Objective: To examine the relationship between the home environment and biomarkers associated with the cardiovascular and metabolic risks in adolescents. Methods: Three hundred fifty-eight adolescents (185 males and 173 females) living in the Twin Cities Metropolitan Area, Minnesota, between the ages of 10-17 years agreed to participate. Data were collected from August 2006 through March 2008. A fasting blood sample was drawn and assayed for insulin, glucose and lipids. Resting blood pressure, percent body fat (PBF) and body mass index were also measured. The home environment was assessed using a self-report of physical activity (PA) and media inventory (PAMI) completed by the parents. Density of PA and media equipment was calculated by summing the number of items present in the home and dividing by the total number of locations in the home. PA and screen media density were modeled as independent variables. Results: Our results found that the density of PA equipment was negatively associated with insulin levels, low-density lipoprotein (LDL), total cholesterol, insulin resistance, and PBF. Media density was positively associated with insulin, LDL, total cholesterol, and PBF. Conclusions: The results of this study suggest that the home environment is associated with metabolic and cardiovascular health in adolescents.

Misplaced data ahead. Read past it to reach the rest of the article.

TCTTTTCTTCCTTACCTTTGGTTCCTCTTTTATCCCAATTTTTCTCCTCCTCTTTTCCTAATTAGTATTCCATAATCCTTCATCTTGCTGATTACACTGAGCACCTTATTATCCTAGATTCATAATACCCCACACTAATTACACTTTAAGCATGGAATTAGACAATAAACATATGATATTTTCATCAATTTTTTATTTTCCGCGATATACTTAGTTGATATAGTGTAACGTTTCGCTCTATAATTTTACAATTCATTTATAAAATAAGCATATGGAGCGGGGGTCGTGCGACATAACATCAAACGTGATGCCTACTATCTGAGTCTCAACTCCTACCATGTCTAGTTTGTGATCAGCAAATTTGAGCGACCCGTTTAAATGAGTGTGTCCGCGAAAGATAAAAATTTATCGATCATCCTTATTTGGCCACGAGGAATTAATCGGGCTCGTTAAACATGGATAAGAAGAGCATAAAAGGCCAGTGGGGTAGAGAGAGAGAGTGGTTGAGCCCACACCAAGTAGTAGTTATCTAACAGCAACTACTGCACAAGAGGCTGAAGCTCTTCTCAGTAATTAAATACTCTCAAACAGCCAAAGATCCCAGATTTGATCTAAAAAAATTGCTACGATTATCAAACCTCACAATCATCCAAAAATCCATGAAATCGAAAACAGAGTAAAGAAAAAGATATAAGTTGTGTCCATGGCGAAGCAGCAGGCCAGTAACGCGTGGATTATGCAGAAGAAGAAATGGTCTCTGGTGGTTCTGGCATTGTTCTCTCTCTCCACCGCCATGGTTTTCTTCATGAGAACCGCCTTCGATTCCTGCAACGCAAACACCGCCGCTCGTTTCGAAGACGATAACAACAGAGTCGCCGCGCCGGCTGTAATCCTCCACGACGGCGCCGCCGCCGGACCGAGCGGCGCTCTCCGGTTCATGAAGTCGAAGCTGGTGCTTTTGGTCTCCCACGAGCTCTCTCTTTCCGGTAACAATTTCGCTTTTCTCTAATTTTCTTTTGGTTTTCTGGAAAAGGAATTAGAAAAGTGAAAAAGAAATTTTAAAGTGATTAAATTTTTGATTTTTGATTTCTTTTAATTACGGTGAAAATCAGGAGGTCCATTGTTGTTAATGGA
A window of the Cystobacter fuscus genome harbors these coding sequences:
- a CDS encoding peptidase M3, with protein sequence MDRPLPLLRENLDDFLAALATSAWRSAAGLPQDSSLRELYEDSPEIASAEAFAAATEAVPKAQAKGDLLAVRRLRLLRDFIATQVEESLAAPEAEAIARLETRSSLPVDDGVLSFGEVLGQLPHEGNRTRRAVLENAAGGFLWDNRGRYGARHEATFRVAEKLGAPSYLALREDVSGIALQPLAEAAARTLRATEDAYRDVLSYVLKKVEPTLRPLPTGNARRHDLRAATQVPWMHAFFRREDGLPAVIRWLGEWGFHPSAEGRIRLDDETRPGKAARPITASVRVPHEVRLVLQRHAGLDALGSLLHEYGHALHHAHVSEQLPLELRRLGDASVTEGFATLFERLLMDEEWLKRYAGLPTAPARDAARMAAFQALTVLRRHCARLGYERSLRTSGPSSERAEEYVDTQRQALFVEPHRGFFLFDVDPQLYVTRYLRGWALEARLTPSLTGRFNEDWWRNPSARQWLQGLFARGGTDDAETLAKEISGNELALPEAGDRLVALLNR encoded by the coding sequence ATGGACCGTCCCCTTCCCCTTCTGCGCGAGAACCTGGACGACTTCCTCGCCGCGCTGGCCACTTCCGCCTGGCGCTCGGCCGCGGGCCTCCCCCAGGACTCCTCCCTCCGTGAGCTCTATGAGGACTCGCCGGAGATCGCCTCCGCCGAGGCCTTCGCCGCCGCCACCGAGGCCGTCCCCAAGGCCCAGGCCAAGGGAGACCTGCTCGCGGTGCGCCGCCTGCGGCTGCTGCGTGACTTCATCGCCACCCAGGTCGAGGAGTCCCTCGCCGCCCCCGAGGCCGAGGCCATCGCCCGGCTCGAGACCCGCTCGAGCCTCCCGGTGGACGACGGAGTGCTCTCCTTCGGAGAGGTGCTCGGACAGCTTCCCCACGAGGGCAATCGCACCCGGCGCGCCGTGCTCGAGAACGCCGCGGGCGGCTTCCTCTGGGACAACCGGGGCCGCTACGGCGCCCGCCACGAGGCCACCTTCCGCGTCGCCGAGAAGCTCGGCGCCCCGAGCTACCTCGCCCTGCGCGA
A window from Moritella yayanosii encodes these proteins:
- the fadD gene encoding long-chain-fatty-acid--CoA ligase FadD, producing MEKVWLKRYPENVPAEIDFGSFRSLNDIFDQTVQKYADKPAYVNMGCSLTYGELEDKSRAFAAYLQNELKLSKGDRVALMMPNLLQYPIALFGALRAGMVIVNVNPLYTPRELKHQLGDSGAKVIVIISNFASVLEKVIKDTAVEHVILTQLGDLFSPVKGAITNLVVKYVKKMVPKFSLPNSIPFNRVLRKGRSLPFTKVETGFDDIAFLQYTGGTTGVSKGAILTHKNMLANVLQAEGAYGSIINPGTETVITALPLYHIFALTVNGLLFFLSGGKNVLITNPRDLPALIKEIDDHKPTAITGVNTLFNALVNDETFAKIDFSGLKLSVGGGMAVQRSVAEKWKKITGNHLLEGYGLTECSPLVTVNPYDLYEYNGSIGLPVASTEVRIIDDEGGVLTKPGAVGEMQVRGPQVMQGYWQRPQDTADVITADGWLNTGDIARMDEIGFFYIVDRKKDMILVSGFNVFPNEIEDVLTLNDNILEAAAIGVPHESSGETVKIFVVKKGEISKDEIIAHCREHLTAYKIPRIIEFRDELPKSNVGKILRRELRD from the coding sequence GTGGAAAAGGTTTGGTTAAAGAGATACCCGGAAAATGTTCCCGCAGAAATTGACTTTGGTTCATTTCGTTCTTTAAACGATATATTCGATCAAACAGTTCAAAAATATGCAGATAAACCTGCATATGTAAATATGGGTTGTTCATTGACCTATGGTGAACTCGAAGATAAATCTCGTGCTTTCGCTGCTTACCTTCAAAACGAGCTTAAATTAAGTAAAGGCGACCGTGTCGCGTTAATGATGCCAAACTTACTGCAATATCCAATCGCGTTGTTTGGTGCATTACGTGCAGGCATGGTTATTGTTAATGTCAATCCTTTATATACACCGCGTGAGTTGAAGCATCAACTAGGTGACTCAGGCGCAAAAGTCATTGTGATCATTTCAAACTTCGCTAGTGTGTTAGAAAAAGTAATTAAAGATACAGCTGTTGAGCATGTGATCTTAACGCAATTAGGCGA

Bibliographical noteFunding Information:
Supported by: IDEA study (PI: Leslie Lytle, PhD) funded through Transdisciplinary Research in Energetics and Cancer (TREC) Initiative (NCI grant # 1U54CA116849-01; GCRC: M01-RR00400, General Clinical Research Center Program, NCRR/NIH and the ECHO study (PI: Leslie Lytle, PhD) funded by NHLBI (R01 HL085978).
Copyright 2012 Elsevier B.V., All rights reserved.
- Insulin sensitivity
- Media density
- Physical activity